There are several points along your breastfeeding journey where you may wonder how to increase your milk supply. If you search the Internet, you will likely find dozens of suggestions for things like lactation cookies, mother’s milk teas, and special supplements designed to increase milk supply. Unfortunately, if it sounds too good to be true, it usually is. There is not enough evidence to justify using any of these things, and sometimes they may actually be harmful and pose interactions with medications or medical conditions. Getting your body to produce more milk always goes back to one hard and fast, evidence-proven rule: supply and demand. The more you breastfeed or pump, the more milk your body will make. Lindsey Janeiro, Registered Dietitian and Certified Lactation Counselor of Nutrition to Fit, shares 9 proven strategies for increasing your milk supply.
1. Latch baby to breast more frequently. Your body will respond easier and faster to your baby latching to your breast. Especially if you’re waiting for your milk supply to come in, focus on your infant’s hunger cues and put the baby to your breast as often as you can.
2. Avoid using pacifiers and bottles until your baby’s latch and your milk supply are well-established. In the same thread as latching baby to your breast more frequently, if you’re focused on increasing your milk supply, keep your baby focused on just the breast. Introducing pacifiers and bottles too early can create inconsistencies with your baby’s latch, which can affect your milk production. Sucking on a pacifier can also interfere with the infant’s hunger signals, which may cause parents to miss hunger cues and also disturb milk production.
3. Try taking a nursing vacation. In other words, take a couple days and settle into a comfortable place in your home with you and your baby. Relax, rest, enjoy your baby, and focus solely on breastfeeding often!
4. Hand express prior to pumping. Often, the body does not respond the same to the pump as it does the infant. o hand-expressing prior to pumping can stimulate a faster let down and a more efficient and productive pumping session.
5. Practice “power pumping.” This is a very effective trick to increase your milk supply. To power pump, you need to pump for five minutes, pause, pump for five more minutes, pause again, and pump another five minutes. This can really convince your body that there are high demands for your breast milk and that it needs to keep up with milk production.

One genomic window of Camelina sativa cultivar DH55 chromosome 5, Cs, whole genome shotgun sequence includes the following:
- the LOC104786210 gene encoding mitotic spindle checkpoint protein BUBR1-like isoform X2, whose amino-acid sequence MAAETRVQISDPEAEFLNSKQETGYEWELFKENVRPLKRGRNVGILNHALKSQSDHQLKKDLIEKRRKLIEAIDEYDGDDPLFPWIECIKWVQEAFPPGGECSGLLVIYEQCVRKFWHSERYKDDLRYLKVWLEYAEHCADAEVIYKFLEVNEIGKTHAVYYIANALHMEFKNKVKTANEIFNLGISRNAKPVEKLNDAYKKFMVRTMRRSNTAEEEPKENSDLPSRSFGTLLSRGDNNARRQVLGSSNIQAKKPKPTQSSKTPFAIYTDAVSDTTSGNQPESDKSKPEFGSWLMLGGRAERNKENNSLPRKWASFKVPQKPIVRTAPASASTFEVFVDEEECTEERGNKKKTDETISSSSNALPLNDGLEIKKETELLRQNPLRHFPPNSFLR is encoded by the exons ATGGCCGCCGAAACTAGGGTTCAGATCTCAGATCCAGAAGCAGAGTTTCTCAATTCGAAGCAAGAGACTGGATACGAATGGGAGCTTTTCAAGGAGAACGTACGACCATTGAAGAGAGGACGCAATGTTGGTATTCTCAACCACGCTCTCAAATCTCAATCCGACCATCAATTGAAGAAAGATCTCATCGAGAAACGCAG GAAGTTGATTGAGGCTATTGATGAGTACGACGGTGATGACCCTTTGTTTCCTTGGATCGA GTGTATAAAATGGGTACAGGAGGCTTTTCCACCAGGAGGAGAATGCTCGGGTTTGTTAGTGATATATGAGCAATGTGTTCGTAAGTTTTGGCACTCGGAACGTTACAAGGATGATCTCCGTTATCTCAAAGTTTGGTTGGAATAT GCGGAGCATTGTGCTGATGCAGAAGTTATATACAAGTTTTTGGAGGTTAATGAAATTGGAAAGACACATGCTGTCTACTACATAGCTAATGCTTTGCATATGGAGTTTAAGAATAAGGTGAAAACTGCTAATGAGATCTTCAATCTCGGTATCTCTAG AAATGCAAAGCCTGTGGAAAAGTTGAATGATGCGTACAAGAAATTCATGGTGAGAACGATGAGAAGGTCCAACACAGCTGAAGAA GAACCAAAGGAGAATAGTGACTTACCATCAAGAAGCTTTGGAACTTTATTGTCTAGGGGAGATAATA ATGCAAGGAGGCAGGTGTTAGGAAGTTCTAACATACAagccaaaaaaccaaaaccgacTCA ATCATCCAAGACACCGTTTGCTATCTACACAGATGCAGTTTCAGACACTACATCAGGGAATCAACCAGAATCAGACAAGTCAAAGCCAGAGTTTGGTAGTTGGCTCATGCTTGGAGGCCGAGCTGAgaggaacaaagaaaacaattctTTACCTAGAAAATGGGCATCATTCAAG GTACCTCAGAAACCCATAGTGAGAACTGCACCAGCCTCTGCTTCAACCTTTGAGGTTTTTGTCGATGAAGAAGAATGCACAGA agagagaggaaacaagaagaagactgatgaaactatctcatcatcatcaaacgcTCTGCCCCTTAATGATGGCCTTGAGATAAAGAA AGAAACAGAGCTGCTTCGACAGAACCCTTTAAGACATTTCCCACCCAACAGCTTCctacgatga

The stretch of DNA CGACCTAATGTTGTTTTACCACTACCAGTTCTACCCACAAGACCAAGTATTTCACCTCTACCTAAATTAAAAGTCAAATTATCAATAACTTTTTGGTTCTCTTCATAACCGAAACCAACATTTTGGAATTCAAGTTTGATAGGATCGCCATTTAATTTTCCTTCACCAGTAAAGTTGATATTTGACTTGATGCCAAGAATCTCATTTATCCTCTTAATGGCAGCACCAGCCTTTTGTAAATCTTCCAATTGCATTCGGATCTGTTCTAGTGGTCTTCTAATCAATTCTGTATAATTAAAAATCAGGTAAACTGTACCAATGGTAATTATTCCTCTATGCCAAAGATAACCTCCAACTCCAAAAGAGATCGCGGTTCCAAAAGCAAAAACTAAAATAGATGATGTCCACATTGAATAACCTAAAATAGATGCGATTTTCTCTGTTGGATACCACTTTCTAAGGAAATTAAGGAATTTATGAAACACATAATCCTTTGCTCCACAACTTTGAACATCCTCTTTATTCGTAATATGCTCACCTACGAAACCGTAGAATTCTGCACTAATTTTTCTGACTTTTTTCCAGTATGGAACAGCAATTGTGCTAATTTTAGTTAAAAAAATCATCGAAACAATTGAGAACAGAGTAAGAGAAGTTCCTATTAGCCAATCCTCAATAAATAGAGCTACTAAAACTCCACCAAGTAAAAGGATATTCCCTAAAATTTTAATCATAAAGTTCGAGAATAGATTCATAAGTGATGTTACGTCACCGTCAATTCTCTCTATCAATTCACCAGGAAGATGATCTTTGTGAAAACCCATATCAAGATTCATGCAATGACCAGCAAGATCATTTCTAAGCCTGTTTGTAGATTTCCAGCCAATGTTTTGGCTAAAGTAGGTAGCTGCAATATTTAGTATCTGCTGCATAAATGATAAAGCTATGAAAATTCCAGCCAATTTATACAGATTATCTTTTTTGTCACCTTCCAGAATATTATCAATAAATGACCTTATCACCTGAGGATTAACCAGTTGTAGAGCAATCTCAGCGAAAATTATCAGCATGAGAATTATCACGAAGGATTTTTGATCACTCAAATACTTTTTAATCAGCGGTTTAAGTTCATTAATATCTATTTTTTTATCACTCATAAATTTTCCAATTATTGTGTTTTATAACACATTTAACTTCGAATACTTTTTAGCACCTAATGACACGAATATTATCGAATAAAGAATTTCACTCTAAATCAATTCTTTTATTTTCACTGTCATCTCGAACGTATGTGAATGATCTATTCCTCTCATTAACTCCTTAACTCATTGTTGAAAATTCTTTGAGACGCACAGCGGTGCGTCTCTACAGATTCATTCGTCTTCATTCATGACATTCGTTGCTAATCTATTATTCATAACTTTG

6. Collect milk by pumping on one breast while nursing on the other. Many people find pumping on one breast while nursing their baby on the other to be a smart strategy, as the breast they’re pumping will tend to have a faster letdown and flow a little faster while the infant is latched to the other side.
7. Experiment with guided imagery. Admittedly, this can sound a little hokey, but guided imagery is actually a research-proven technique to increase milk supply. It all goes back to the power of the mind. Research has shown that those who visualize themselves with an “ocean of milk” supply, or with milk flowing freely like a river or fountain (or any kind of plentiful supply visualization!) were actually able to consistently pump more than those who weren’t practicing guided imagery.
8. Check your pump’s flange size. Did you know that the flange that comes with the pump isn’t one size fits all? Check the website of your pump manufacturer to find their guide on flange sizes and nipple sizes. This is actually super important because if the flange is too small it can damage the nipple and surrounding tissue, negatively affecting the supply. If the flange is too big, it won’t be as effective, and you may have trouble removing milk no matter what your supply is like.
9. Touch base with a lactation specialist for ongoing support. It’s common to work with a lactation consultant when your baby is first born, but don’t forget to consult one throughout your journey, as bumps happen on the road. Lactation consultants can be a wealth of support and knowledge when your baby starts solids and is naturally at the breast less, or when you’re going back to work and in need of pumping and breastfeeding strategies that will work for you. Lactation consultants can even be a resource when your baby is older and you’re ready to start weaning in a gentle manner. Look for local breastfeeding support groups, visit ALPP.org to find a local CLC/ ANLC/ ALC in your area, reach out to your local La Leche League International, and check ilca.org to find a local IBCLC.
About the Author
Lindsey Janeiro, RDN, LDN, CLC received a BS in Nutrition and Dietetics from the University of North Florida. After completing a dietetic internship at Utah State University, she is now a practicing Registered Dietitian specializing in prenatal, postnatal, infant, and child nutrition. She is also a Certified Lactation Counselor and loves supporting women in their breastfeeding journeys. Lindsey founded and operates Nutrition to Fit, a website dedicated to supporting and empowering busy moms to nourish their families, confidently. Lindsey also works in nutrition communications and as a nutrition specialist partnering with various brands. Follow @nutritiontofit for deliciously simple recipes and tips for the whole family.